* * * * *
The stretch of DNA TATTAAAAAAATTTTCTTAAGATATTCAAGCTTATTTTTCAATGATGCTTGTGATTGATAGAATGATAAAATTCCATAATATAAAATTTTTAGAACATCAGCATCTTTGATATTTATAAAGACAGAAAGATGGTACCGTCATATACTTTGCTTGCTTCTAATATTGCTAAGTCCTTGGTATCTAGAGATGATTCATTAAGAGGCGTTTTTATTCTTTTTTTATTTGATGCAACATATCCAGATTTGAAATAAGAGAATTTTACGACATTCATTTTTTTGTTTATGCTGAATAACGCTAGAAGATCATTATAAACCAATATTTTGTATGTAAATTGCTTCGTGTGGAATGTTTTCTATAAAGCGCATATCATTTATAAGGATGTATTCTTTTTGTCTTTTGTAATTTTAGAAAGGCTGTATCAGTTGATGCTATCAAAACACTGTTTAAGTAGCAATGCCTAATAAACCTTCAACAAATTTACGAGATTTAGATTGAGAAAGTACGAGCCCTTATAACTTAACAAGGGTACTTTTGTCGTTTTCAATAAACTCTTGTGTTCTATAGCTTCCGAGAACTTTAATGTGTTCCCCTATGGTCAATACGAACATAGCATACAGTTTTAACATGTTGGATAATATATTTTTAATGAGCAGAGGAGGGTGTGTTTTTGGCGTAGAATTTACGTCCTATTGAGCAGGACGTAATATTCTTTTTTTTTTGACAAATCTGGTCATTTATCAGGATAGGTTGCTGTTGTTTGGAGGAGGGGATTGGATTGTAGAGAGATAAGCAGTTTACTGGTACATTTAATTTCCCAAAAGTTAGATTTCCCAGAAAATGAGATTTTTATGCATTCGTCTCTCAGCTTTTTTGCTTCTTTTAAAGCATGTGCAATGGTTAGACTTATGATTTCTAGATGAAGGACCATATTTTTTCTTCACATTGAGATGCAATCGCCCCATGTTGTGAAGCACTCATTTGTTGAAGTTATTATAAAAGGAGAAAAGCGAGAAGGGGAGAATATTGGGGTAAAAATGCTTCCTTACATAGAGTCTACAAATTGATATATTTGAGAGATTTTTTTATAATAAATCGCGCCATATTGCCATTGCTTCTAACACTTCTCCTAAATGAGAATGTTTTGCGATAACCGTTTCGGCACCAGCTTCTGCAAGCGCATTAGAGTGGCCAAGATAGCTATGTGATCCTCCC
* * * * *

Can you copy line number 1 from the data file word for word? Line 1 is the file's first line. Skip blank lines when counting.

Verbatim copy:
The stretch of DNA TATTAAAAAAATTTTCTTAAGATATTCAAGCTTATTTTTCAATGATGCTTGTGATTGATAGAATGATAAAATTCCATAATATAAAATTTTTAGAACATCAGCATCTTTGATATTTATAAAGACAGAAAGATGGTACCGTCATATACTTTGCTTGCTTCTAATATTGCTAAGTCCTTGGTATCTAGAGATGATTCATTAAGAGGCGTTTTTATTCTTTTTTTATTTGATGCAACATATCCAGATTTGAAATAAGAGAATTTTACGACATTCATTTTTTTGTTTATGCTGAATAACGCTAGAAGATCATTATAAACCAATATTTTGTATGTAAATTGCTTCGTGTGGAATGTTTTCTATAAAGCGCATATCATTTATAAGGATGTATTCTTTTTGTCTTTTGTAATTTTAGAAAGGCTGTATCAGTTGATGCTATCAAAACACTGTTTAAGTAGCAATGCCTAATAAACCTTCAACAAATTTACGAGATTTAGATTGAGAAAGTACGAGCCCTTATAACTTAACAAGGGTACTTTTGTCGTTTTCAATAAACTCTTGTGTTCTATAGCTTCCGAGAACTTTAATGTGTTCCCCTATGGTCAATACGAACATAGCATACAGTTTTAACATGTTGGATAATATATTTTTAATGAGCAGAGGAGGGTGTGTTTTTGGCGTAGAATTTACGTCCTATTGAGCAGGACGTAATATTCTTTTTTTTTTGACAAATCTGGTCATTTATCAGGATAGGTTGCTGTTGTTTGGAGGAGGGGATTGGATTGTAGAGAGATAAGCAGTTTACTGGTACATTTAATTTCCCAAAAGTTAGATTTCCCAGAAAATGAGATTTTTATGCATTCGTCTCTCAGCTTTTTTGCTTCTTTTAAAGCATGTGCAATGGTTAGACTTATGATTTCTAGATGAAGGACCATATTTTTTCTTCACATTGAGATGCAATCGCCCCATGTTGTGAAGCACTCATTTGTTGAAGTTATTATAAAAGGAGAAAAGCGAGAAGGGGAGAATATTGGGGTAAAAATGCTTCCTTACATAGAGTCTACAAATTGATATATTTGAGAGATTTTTTTATAATAAATCGCGCCATATTGCCATTGCTTCTAACACTTCTCCTAAATGAGAATGTTTTGCGATAACCGTTTCGGCACCAGCTTCTGCAAGCGCATTAGAGTGGCCAAGATAGCTATGTGATCCTCCC